Saturday, February 27, 2010

Being Blessed

Gil Scott-Heron,
I'm New Here,
XL Recordings


Met a woman in a
bar. Told her I was
hard to get to know,
but damn near im-
possible to forget.

-- Gil Scott-Heron,
"I'm New Here"
(Bill Callahan)


After years spent struggling with substance abuse and
prison time, singer/songwriter/poet/proto-rapper Gil
Scott-Heron
emerges broken, but far from unbowed.

If anything, broken might be a stretch: his voice is deeper and
richer than before; rough around the edges—and through the
center—but not ragged or pitiful. On the contrary, his first al-
bum in 16 years is a blues album. And a very good one at that.

***** ***** ***** ***** ***** ***** ***** ***** ***** *****

If I hadn't been as eccentric as obnoxious as arrogant as aggressive
as disrespectful as selfish, I wouldn't be me. I wouldn't be who I am.

-- Gil Scott-Heron, "I've Been Me"


***** ***** ***** ***** ***** ***** ***** ***** ***** *****

Listeners expecting the 60-year-old to pick up exactly where he
left off in the 1970s might be taken aback, but the depth and qual-
ity of this long-player is sure to attract new admirers (and his as-
sociation with a cutting-edge label like XL Recordings can't hurt).

That said, he's the same artist, the same man. And the former
child prodigy is still talk-singing in that same direct, conversa-
tional—rarely confrontational—style, but his gaze has turned
inward. These 15 tracks look at the Tennessee musician more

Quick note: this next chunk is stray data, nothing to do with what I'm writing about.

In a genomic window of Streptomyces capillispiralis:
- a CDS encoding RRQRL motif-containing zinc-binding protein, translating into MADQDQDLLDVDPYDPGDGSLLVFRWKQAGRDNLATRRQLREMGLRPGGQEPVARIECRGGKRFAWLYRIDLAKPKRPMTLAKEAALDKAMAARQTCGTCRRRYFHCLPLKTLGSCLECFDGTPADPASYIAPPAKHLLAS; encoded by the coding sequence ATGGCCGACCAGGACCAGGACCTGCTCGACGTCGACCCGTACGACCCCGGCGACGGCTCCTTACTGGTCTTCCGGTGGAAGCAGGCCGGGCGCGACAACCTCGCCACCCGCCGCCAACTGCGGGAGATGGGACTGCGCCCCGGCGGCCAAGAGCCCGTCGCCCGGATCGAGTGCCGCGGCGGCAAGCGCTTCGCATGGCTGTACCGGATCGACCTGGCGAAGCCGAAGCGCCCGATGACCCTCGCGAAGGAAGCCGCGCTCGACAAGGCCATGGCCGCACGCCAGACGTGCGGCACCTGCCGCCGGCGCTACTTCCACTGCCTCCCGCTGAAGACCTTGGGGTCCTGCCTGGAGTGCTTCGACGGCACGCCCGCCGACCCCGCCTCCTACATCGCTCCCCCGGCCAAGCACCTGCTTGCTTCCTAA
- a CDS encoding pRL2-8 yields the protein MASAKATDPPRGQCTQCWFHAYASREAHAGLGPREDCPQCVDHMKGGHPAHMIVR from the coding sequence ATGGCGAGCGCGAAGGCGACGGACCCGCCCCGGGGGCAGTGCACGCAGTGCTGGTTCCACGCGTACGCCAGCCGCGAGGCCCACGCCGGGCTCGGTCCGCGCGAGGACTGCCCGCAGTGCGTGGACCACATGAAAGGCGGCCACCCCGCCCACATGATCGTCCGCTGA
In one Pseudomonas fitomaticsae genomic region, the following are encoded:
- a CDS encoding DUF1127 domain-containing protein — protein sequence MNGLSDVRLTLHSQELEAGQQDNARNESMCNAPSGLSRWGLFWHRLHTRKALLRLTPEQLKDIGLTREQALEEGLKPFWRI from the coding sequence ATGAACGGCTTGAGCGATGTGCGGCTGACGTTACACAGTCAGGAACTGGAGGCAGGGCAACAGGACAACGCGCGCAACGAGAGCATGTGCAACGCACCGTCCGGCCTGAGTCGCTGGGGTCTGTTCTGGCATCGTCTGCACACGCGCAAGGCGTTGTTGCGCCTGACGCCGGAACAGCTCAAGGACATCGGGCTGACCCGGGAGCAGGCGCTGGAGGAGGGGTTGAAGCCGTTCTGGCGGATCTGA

than they do society and its ills (see "The Revolution Will Not
Be Televised," "Whitey on the Moon," "Johannesburg," etc.).



Sometimes you have to hit rock bottom—like a stint on Riker's Is-
land—before you can see yourself clearly and face your demons.
I can't say for sure that that's what was going on during the 12
months he spent making this LP, but that's what it sounds like.

Produced by XL Recordings head Richard Russell and featuring
contributions from Damon Albarn and the Harlem Gospel Choir,
I'm New Here is blues in the 21st-century sense of the word.

The electronics that pulse and vibrate through the disc make it
a thoroughly modern affair, one that fits comfortably alongside
recent efforts from LCD Soundsystem, Thom Yorke, and Bur-
ial, especially the spooky Melvin Van Peebles-meets-Mas-
sive Attack cover of Robert Johnson's "Me and the Devil."

I've always had a fondness for
music with cross-generational
appeal; music that's timeless,
not trendy. And comebacks,
which are easy to over-praise.

As the Harlem-based father
of three told Entertainment
Weekly
, "I'd like young peop-
le to hear my music." At 25:48
minutes, his comeback isn't epic in length, but every note, every word is, as Yorke might say, in its right place. Gil Scott-Heron never went away, but it's great to have him back—all the way back.

***** ***** ***** ***** ***** ***** ***** ***** ***** *****

No matter how wrong you gone, you can always turn around.
-- Gil Scott-Heron, "I Come from a Broken Home"




Endnote: For more information, please click here.
Images from Mischa Richter and The Village Voice.

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